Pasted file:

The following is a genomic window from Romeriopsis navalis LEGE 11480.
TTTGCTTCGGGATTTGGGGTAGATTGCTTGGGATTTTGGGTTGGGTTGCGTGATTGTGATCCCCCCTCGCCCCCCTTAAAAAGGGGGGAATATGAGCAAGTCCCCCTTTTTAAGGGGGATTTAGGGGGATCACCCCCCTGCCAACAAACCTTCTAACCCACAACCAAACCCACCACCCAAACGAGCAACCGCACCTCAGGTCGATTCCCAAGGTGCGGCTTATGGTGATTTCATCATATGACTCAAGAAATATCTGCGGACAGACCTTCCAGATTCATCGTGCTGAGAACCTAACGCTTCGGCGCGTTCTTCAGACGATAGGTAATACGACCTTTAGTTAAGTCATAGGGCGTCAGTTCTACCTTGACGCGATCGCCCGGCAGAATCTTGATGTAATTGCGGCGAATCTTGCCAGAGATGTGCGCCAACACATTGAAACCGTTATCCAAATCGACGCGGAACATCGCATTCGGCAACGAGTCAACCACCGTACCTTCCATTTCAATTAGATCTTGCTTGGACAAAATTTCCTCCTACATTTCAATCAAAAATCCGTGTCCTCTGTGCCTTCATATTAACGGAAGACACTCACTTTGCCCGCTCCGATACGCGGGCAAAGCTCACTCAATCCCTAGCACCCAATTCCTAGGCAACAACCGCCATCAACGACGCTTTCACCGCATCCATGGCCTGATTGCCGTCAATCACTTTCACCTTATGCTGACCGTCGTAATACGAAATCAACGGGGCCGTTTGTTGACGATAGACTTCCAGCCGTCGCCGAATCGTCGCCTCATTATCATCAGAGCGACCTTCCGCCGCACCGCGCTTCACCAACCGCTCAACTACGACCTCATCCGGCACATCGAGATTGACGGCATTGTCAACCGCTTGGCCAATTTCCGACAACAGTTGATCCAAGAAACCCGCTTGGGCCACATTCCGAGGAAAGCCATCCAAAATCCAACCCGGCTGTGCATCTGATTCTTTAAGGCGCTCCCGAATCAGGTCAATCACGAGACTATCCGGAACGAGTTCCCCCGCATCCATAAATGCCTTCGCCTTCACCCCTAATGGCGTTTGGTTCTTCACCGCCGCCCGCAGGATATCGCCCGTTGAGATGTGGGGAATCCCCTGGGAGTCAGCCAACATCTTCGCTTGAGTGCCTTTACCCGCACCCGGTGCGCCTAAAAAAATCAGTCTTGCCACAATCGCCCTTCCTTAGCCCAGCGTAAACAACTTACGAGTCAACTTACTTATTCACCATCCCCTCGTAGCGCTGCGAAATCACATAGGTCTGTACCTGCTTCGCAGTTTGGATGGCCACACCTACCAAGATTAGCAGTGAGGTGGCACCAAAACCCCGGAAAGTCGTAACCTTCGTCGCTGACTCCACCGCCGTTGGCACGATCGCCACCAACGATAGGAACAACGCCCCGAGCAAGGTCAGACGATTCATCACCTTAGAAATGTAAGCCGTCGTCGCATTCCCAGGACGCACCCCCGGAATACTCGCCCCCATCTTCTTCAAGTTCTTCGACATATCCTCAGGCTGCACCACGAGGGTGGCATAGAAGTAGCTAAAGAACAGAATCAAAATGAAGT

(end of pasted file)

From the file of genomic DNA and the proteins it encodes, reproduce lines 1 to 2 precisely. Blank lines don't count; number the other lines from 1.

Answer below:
The following is a genomic window from Romeriopsis navalis LEGE 11480.
TTTGCTTCGGGATTTGGGGTAGATTGCTTGGGATTTTGGGTTGGGTTGCGTGATTGTGATCCCCCCTCGCCCCCCTTAAAAAGGGGGGAATATGAGCAAGTCCCCCTTTTTAAGGGGGATTTAGGGGGATCACCCCCCTGCCAACAAACCTTCTAACCCACAACCAAACCCACCACCCAAACGAGCAACCGCACCTCAGGTCGATTCCCAAGGTGCGGCTTATGGTGATTTCATCATATGACTCAAGAAATATCTGCGGACAGACCTTCCAGATTCATCGTGCTGAGAACCTAACGCTTCGGCGCGTTCTTCAGACGATAGGTAATACGACCTTTAGTTAAGTCATAGGGCGTCAGTTCTACCTTGACGCGATCGCCCGGCAGAATCTTGATGTAATTGCGGCGAATCTTGCCAGAGATGTGCGCCAACACATTGAAACCGTTATCCAAATCGACGCGGAACATCGCATTCGGCAACGAGTCAACCACCGTACCTTCCATTTCAATTAGATCTTGCTTGGACAAAATTTCCTCCTACATTTCAATCAAAAATCCGTGTCCTCTGTGCCTTCATATTAACGGAAGACACTCACTTTGCCCGCTCCGATACGCGGGCAAAGCTCACTCAATCCCTAGCACCCAATTCCTAGGCAACAACCGCCATCAACGACGCTTTCACCGCATCCATGGCCTGATTGCCGTCAATCACTTTCACCTTATGCTGACCGTCGTAATACGAAATCAACGGGGCCGTTTGTTGACGATAGACTTCCAGCCGTCGCCGAATCGTCGCCTCATTATCATCAGAGCGACCTTCCGCCGCACCGCGCTTCACCAACCGCTCAACTACGACCTCATCCGGCACATCGAGATTGACGGCATTGTCAACCGCTTGGCCAATTTCCGACAACAGTTGATCCAAGAAACCCGCTTGGGCCACATTCCGAGGAAAGCCATCCAAAATCCAACCCGGCTGTGCATCTGATTCTTTAAGGCGCTCCCGAATCAGGTCAATCACGAGACTATCCGGAACGAGTTCCCCCGCATCCATAAATGCCTTCGCCTTCACCCCTAATGGCGTTTGGTTCTTCACCGCCGCCCGCAGGATATCGCCCGTTGAGATGTGGGGAATCCCCTGGGAGTCAGCCAACATCTTCGCTTGAGTGCCTTTACCCGCACCCGGTGCGCCTAAAAAAATCAGTCTTGCCACAATCGCCCTTCCTTAGCCCAGCGTAAACAACTTACGAGTCAACTTACTTATTCACCATCCCCTCGTAGCGCTGCGAAATCACATAGGTCTGTACCTGCTTCGCAGTTTGGATGGCCACACCTACCAAGATTAGCAGTGAGGTGGCACCAAAACCCCGGAAAGTCGTAACCTTCGTCGCTGACTCCACCGCCGTTGGCACGATCGCCACCAACGATAGGAACAACGCCCCGAGCAAGGTCAGACGATTCATCACCTTAGAAATGTAAGCCGTCGTCGCATTCCCAGGACGCACCCCCGGAATACTCGCCCCCATCTTCTTCAAGTTCTTCGACATATCCTCAGGCTGCACCACGAGGGTGGCATAGAAGTAGCTAAAGAACAGAATCAAAATGAAGT